He gets a little campy with the smoke kissed clams and mussels ($13). Served in a covered enamel mussel pot, it reveals a cloud of smoke when opened. It’s a playful presentation that creates a buzz around the clams and mussels cradled in an addictive broth of chorizo, Negra Modelo and coconut milk.
“If other people see you from across the bar or tables, they’re just so interested in whatever it is that just happened at your table,” he says.
For another head-turning dish, order the tomahawk pork chop ($27) topped with an apple and green tomato chutney — a take on pork chops and applesauce. While pork can easily get dried out — especially a cut as thick as a tomahawk — Toth sidesteps that issue by brining the meat for eight hours in sweet tea.
Each bite is tender and on point especially when paired with the tangy horseradish crema. But he doesn’t stop there. Herb-fried fingerlings with pecorino Romano cheese, and Brussels sprouts caramelized with Demerara sugar and sprinkled with bacon take this old-school dish to new heights.
The wild mushroom and artichoke ravioli ($23) showcases the care Toth puts into his ingredients. After roasting the vegetables, he mixes in sun-dried tomatoes, shallots, goat cheese and mascarpone to create a rich and luxurious filling where one ingredient doesn’t overpower the other. The delicate balance pays off in big flavors when the house-made raviolis arrive topped with a nutty pistachio pesto, red pepper coulis and just a splash of white truffle oil.
Not one to avoid taking risks, Toth enjoys swimming in open waters. His cast-iron swordfish ($29), for example, won’t be found in many other Northeast Ohio restaurants.
“Every one of my friends who cook told me not to put swordfish on the menu,” he says. “It won’t sell.”
But the alluring entree has snagged fans with its sweet mild taste, heartwarming sides of cinnamon- and cumin-roasted carrots, and a grape and caper pan sauce made with cabernet.
Don’t overlook the specials. Whether it’s a braised rabbit leg with caramelized onion and Gruyere potato gratin, a grilled double bone-in elk chop with duck bacon creamed farro or a whole roasted branzino with pickled onion and fennel rocket salad, Toth and his kitchen staff have fun with the land and sea aspect of Hook & Hoof’s philosophy.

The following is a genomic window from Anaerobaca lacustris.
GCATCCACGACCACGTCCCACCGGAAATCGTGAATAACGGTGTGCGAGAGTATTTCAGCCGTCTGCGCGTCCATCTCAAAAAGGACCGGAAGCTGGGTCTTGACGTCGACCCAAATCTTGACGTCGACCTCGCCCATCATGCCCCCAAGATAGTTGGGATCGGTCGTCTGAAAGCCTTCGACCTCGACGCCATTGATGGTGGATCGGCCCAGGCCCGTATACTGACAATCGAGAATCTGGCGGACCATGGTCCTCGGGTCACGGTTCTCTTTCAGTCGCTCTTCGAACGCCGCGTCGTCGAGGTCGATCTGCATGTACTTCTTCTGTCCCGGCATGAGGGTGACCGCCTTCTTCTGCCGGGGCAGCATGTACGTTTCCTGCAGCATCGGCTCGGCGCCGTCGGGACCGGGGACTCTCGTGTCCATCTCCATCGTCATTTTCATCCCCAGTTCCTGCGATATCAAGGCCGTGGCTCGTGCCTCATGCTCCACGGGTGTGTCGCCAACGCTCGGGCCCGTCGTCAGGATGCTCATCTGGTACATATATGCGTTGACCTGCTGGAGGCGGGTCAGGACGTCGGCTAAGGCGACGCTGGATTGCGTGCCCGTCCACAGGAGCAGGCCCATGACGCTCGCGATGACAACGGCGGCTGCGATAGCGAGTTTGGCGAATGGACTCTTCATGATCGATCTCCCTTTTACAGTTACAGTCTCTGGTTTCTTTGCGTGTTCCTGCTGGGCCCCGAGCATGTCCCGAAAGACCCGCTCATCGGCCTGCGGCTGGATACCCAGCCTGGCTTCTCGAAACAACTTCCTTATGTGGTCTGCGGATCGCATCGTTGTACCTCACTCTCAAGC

In Toth’s quest to pay homage to the classic, comforting dishes of his youth, he not only evokes nostalgia in each bite, but also pushes us to think about something as simple as a pork chop in different ways. And while he’s creating these little magical, tasty moments, he’s also building new ones for himself.
“Some of the best feelings in the world come from seeing someone take a bite out of something you made, and they actually smile and talk about it,” he says. “It’s not something I take for granted.”
Try This: Sweet and salty, the braised beef cheek toast ($12) is like a grown-up version of peanut butter and jelly. A crusty baguette is layered with local goat cheese, a poblano and cranberry compote, wild mushrooms, honey and flavorful beef cheek. Drink Up Hook & Hoof’s cocktail menu includes a list of classics such as a whiskey sour and Old-Fashioned, plus original options created by Chaz Bloom. Try the Smokebomb ($9), made with mezcal, Aperol and Lillet Blanc, and served with a smoked ice sphere and torched rosemary.
When You Go: 4125 Erie St., Willoughby, 440-571-5312, hookandhoofdtw.com, Mon-Thu 4-10 p.m., Fri & Sat 4-11 p.m.